This is aliasing, often called a moire pattern when it occurs against something regular, as in this case.
In this particular case, the actual picture is made of lots of little dots of ink in a regular pattern. Your camera sensor is also lots of little sample points on a regular pattern. When the spacing of the two are close (or multiples are close) but not the same, you get this moire pattern or beat frequency.
Scanning ink-printed halftone pictures is tricky. The best way is to scan at such a high resolution that there are a reasonable number of pixels per ink dot. Or put another way, use enough resolution to resolve each ink dot separately. Then you can digitally filter the image down to a more manageable resolution. Proper digital filtering will cause the ink dots to be averaged out from the initial high res samples, not just re-sampled at a lower resolution.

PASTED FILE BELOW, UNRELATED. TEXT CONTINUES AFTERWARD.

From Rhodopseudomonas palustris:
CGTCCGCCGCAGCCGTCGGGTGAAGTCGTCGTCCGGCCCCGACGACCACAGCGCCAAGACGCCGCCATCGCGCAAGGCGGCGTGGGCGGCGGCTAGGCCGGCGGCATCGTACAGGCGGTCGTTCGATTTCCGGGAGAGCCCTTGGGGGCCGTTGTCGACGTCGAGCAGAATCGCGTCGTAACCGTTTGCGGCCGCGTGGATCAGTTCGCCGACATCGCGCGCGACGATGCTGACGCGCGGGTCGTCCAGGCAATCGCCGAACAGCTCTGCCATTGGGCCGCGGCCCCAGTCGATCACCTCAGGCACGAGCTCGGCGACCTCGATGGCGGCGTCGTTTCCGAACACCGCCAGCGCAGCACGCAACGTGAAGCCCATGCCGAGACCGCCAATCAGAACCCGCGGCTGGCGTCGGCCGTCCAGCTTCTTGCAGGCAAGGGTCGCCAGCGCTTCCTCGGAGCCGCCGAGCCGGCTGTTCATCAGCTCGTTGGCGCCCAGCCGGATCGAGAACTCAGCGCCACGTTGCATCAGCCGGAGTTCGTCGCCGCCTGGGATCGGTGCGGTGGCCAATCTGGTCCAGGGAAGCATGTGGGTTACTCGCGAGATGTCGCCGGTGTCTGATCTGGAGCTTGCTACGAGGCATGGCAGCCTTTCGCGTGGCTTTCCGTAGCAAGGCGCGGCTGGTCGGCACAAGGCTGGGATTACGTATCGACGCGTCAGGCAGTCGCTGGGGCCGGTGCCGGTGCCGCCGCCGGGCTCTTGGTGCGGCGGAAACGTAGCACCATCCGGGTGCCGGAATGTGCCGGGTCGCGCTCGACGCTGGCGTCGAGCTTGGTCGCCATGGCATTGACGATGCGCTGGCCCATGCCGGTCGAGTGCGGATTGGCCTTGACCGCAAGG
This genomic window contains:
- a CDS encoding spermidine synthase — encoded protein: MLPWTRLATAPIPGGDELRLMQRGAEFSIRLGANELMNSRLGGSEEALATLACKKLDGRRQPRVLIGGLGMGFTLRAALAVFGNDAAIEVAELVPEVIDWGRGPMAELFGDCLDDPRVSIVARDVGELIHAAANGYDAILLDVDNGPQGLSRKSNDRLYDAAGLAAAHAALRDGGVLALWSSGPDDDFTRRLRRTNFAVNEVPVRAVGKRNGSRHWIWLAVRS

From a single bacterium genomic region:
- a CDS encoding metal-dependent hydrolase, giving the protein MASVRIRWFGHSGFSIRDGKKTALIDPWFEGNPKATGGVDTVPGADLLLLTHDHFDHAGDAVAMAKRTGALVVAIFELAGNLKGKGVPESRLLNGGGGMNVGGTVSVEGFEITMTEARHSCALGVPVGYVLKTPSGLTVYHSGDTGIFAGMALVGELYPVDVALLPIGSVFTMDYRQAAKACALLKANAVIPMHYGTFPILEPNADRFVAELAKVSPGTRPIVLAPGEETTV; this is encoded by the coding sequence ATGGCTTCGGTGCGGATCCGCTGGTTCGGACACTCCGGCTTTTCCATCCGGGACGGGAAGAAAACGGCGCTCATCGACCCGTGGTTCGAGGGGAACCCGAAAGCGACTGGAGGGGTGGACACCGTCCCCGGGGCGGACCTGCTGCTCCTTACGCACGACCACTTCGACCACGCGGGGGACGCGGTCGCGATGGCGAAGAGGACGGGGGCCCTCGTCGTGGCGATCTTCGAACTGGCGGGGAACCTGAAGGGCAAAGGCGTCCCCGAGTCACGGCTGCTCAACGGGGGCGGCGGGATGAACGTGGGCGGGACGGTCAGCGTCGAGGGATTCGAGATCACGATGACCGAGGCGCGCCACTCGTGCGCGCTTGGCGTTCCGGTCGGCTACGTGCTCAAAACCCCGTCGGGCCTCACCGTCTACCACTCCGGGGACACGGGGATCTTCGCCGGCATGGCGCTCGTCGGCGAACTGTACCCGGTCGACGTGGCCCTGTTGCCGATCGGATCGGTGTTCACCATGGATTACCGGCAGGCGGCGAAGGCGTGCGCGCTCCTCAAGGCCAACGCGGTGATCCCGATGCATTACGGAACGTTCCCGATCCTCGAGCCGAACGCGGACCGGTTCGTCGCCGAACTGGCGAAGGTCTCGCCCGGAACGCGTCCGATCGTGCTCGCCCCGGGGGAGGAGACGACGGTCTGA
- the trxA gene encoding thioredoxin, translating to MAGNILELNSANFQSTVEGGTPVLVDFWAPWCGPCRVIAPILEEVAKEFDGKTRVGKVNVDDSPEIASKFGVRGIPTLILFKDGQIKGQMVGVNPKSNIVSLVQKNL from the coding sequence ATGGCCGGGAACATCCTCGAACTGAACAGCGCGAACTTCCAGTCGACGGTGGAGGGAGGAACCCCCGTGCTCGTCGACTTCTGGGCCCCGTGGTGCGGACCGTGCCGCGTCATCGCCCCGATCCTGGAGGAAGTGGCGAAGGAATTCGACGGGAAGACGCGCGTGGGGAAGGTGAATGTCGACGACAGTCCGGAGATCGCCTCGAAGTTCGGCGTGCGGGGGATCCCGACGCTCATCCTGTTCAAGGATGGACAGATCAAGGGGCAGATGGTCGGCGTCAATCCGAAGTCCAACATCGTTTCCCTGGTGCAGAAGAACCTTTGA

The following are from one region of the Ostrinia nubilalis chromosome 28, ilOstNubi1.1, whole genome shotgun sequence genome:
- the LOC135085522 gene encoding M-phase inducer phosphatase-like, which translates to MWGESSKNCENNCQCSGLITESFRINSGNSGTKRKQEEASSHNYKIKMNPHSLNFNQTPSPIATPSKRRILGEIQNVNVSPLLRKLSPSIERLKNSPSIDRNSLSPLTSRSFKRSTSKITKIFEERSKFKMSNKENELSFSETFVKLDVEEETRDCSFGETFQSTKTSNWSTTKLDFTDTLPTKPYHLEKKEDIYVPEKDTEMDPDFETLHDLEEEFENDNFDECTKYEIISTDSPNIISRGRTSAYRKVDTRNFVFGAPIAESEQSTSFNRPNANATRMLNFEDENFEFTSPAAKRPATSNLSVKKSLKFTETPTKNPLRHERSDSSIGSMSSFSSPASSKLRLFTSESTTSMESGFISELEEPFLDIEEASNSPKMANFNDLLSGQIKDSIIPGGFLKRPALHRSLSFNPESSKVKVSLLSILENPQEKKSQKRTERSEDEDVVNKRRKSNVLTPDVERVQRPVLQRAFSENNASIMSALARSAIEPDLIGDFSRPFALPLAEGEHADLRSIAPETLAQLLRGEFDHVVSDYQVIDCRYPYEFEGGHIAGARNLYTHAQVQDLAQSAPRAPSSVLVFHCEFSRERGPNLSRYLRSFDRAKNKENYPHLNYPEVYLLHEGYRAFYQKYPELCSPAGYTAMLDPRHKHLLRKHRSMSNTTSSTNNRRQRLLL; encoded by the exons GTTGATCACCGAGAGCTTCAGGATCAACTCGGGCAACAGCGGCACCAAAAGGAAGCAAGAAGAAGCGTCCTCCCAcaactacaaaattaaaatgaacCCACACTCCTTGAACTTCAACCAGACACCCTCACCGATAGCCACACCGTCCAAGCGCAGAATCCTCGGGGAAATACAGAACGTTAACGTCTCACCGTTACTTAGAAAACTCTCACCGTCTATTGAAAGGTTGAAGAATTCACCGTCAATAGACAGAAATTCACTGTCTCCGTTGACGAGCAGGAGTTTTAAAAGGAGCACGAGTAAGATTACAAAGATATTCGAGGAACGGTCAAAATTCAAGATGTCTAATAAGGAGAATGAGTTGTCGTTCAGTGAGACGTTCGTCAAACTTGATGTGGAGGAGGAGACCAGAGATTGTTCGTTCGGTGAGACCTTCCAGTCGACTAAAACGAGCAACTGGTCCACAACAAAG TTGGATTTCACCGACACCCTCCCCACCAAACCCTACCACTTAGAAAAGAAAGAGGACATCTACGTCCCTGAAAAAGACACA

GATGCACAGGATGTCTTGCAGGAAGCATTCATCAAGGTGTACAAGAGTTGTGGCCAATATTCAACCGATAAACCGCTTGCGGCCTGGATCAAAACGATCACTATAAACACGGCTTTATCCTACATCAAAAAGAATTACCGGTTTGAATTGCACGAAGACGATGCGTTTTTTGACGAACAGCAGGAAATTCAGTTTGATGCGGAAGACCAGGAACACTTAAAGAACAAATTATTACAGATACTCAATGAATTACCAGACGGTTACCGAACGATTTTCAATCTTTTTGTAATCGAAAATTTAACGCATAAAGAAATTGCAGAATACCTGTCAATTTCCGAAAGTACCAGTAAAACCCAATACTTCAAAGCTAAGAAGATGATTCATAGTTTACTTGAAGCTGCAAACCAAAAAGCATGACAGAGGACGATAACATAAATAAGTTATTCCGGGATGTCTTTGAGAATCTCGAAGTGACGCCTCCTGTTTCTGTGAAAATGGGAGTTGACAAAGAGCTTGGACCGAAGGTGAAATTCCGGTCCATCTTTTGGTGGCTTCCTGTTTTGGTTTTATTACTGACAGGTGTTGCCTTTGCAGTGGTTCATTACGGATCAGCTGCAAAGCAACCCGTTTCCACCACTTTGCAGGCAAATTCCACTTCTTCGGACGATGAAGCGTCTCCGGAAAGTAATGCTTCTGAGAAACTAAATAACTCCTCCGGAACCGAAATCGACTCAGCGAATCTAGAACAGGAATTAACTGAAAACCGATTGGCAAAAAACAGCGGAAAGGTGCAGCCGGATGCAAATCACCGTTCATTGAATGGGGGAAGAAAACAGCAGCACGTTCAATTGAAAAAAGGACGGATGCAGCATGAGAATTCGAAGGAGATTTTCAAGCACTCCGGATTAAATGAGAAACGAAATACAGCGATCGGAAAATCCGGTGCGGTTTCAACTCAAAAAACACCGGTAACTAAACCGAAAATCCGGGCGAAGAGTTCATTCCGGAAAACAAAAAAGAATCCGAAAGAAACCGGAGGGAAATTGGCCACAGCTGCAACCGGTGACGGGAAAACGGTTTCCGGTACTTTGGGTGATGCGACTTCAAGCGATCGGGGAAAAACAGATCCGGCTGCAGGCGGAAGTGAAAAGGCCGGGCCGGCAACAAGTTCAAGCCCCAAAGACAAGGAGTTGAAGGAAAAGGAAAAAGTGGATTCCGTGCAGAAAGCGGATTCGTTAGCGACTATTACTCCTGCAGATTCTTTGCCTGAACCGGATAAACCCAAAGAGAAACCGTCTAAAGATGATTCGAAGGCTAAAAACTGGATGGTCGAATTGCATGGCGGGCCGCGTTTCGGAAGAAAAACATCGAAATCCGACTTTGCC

Think of a black and white ink halftone picture. You scan at high resolution, so you can see the individual ink dots in the scan, and how big each one is. In theory, all the pixels should be either full black or full white. In fact, it often helps to amplify the range about some midpoint to get mostly black and white pixels, since that's what the print actually has. At a fine detail as your scan, the print is either white where there is not ink, or black where there is ink. This may take 1200 DPI or more to obtain without noticeable moire pattern.
Now you can shrink this image to whatever resolution you really wanted, like 300 DPI for example. The digital filtering and shrinking process will take a bunch of original pixels into account to get each output pixels. This allows the output pixels to be shades of gray.